Today we celebrate the birthdays of two Cy Young Award winners.
Edward Charles Ford was born in New York City on this date in 1928, but grew up in the Astoria neighborhood in Queens, the childhood homes of Chamique Holdsclaw [Daily Dose, 8/9/16] and Al Oerter [Daily Dose, 9/19/16]. After graduating from Manhattan High School of Aviation Trades, he was signed by the New York Yankees as an amateur free agent in 1947. Nicknamed “Whitey” due to his light blond hair, Ford rose quickly through the minor leagues and made his big league debut July 1, 1950. He won his first nine decisions and, despite throwing only 112 innings, was named 1950 AL Rookie of the Year by the Sporting News. After serving in the Army during the Korean War in 1951 and 1952, Ford returned to the Yankees, where he rounded out the “Big Four” pitching staff of Allie Reynolds, Vic Raschi and Eddie Lopat. Ford quickly became the Yankees’ ace. In 1955, he led the AL in wins; in 1956, in ERA and winning percentage; in 1958 ERA; and in wins in both 1961 and 1963.
Ford had an average fastball but pinpoint control. He twice struck out six batters in a row and, in 1955, tossed two one-hitters. Ford played his entire career—16 seasons—for the Yankees and his best may have been in 1961, when he went 25-4 to win the Cy Young Award [Daily Dose, 7/6/16]. He continued his brilliance in the postseason, pitching 14 shutout innings to lead New York to a world championship while being named World Series MVP. A lefty, Ford was superb at holding baserunners. In 1961, he set a record by pitching 243 consecutive innings without allowing a stolen base.
Nicknamed the “Chairman of the Board” due to his ability to remain calm and collected under pressure, Ford was at his best in the postseason. He was named the Game One starter in eight World Series, including a record four in a row between 1961 and 1964. Ford won ten World Series games in his career, more than any pitcher in history and, in 1961, broke Babe Ruth’s [Daily Dose, 9/24/15] Series record of 29 and two-thirds consecutive scoreless innings. It would eventually reach 33.66. The Yankees won nine pennants and six world championships with Whitey Ford. He is the winningest pitcher in franchise history, having won 236 career games in pinstripes. Ford started 438 games completing 156. He holds World Series pitching records for most wins, games, starts, innings, hits, walks and strikeouts.
At the heart of baseball is great pitching, and at the heart of baseball’s greatest dynasty is Edward Charles Ford, who won a higher percentage of decisions [.690] than any pitcher of his era. In the wake of Yogi Berra’s passing in 2015, Whitey Ford is now the greatest living Yankee. He has a plaque in Yankee Stadium’s Monument Park [Daily Dose, 10/20/16], had his Number 16 retired by the Yankees, and was inducted into the Baseball Hall of Fame in 1974 alongside his former teammate and best friend, Mickey Mantle.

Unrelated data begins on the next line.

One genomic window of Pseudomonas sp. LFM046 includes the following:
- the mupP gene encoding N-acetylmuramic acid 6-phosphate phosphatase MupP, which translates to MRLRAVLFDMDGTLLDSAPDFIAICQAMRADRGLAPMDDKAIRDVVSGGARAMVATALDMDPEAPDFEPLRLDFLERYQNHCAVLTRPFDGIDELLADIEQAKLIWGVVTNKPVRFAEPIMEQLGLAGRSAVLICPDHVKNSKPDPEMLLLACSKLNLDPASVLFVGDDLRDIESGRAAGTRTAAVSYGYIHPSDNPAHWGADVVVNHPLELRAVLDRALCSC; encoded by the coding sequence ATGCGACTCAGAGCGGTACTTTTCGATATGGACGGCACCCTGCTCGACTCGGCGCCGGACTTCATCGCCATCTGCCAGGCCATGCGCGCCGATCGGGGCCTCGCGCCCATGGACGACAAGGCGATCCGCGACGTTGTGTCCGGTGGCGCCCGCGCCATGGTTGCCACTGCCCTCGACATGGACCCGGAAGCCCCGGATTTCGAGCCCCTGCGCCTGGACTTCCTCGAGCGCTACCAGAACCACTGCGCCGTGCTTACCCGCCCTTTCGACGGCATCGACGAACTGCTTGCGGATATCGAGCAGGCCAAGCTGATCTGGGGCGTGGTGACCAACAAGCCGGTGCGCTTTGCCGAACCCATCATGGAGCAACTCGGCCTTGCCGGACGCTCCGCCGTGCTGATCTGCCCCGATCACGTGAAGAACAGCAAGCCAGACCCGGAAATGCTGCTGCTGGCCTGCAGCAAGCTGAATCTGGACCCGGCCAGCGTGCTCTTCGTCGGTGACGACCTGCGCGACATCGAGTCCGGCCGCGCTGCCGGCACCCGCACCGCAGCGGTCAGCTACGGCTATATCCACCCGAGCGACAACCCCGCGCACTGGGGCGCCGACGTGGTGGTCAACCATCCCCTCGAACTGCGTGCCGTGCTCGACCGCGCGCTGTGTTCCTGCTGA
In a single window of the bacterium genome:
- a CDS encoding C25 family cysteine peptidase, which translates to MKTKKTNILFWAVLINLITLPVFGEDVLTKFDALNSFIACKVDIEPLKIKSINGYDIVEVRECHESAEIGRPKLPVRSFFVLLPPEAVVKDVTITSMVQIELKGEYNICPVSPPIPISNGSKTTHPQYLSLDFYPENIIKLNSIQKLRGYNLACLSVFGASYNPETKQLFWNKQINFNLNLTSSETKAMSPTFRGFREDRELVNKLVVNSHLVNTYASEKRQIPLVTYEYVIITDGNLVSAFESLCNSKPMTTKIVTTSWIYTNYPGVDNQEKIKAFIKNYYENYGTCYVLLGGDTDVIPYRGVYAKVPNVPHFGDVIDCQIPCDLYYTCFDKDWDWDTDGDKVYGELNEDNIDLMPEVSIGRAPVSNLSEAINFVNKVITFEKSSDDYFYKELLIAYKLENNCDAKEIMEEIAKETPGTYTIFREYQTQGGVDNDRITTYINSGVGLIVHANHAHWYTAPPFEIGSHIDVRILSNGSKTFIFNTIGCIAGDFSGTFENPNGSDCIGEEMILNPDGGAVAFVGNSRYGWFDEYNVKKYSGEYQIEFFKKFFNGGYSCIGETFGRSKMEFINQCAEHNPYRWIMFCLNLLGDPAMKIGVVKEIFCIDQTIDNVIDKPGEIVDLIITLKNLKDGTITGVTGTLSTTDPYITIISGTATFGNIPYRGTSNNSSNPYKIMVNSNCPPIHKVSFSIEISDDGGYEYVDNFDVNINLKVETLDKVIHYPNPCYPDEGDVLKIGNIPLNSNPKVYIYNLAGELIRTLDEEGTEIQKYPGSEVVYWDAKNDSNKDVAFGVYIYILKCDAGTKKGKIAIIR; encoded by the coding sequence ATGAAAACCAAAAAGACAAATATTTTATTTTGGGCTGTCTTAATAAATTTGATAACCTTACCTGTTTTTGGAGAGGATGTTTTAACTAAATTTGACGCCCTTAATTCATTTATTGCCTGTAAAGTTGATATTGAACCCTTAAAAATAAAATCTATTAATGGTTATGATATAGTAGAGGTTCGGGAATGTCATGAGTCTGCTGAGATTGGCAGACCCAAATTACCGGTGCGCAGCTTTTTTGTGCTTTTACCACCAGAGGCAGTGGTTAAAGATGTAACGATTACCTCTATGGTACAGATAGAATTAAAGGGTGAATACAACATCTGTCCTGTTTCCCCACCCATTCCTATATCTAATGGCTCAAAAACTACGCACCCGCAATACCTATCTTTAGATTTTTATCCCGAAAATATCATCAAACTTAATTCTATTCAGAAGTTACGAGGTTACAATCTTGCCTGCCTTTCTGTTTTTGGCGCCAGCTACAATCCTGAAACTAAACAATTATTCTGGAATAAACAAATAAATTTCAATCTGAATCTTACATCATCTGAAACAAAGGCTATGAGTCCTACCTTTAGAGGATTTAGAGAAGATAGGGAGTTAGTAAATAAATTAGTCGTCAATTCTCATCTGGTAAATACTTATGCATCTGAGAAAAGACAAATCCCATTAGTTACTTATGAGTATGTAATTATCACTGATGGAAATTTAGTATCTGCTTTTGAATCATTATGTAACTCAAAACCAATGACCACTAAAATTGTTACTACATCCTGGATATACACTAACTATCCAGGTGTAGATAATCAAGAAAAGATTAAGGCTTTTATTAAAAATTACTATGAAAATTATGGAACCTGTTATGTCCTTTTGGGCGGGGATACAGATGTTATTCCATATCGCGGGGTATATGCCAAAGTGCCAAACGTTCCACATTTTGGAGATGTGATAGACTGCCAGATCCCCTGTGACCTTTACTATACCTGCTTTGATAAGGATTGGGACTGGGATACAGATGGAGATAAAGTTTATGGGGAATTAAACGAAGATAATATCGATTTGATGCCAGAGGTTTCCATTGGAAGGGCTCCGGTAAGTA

Donald Zackary Greinke [GRAYN-kee] was born in Orlando, Florida, on this date in 1983, to parents who were both schoolteachers. He played tennis and golf, but baseball was his best sport. In 1999, he helped his team to the Senior [age 13 to 16] League World Series title. Greinke played shortstop as a freshman at Apopka High School and pitched in relief as a sophomore and junior. He became a starting pitcher in his senior season, going 9-2 with a miniscule 0.55 ERA. The hard-throwing right-hander held opponents to a .107 batting average while striking out 118 in 63 innings of work. After leading Apopka to their third consecutive district title, Greinke was named 2002 Gatorade National Player of the Year, joining past winners Gary Sheffield, Alex Rodriguez, Justin Upton and Clayton Kershaw.
He turned down a scholarship to Clemson University in order to play for the Kansas City Royals, who had selected the 6’2”, 200-pounder with the sixth selection of the 2002 amateur draft, one spot ahead of Prince Fielder. After rising from Rookie League to the Triple-A Pacific Coast League in just two years, Greinke made his big league debut with the Royals on May 22, 2004. Facing Barry Zito and the A’s in Oakland, Greinke got a no decision after giving up two runs on five hits in five innings of work. At 20, he was the youngest player in the majors. Greinke recorded his first career win June 8, when he pitched seven scoreless innings against the Montreal Expos [now Washington Nationals]. Two days later, he collected his first major league hit—a home run—off Russ Ortiz [Greinke batted over .400 with 31 homers in high school].
Greinke missed much of the 2006 season while suffering from social anxiety disorder and depression. He returned to the Royals the following year. In 2009, he was named to the All-Star Team, led the league in ERA and earned the AL Cy Young Award. He requested a trade after the 2010 season and was dealt to the Milwaukee Brewers, where he played in 2011 and half of 2012. Milwaukee sent him to the Angels before the trade deadline in July 2012. In late September, he became the first pitcher since 1920 to record 13 strikeouts in five innings or fewer. After the season, Greinke signed with the cross-town rival Dodgers. In his first year as a Dodger, Greinke was named to the All-Star Team for the second time in his career. He also won his first Gold Glove Award. He replicated the feat in 2015 while also leading the league in ERA.
Greinke signed with the Arizona Diamondbacks prior to the 2016 season, recording his 2,000th career strikeout in August 2016. The lanky right-hander features six different pitches and has amassed more than 155 major league wins in 13 big league seasons.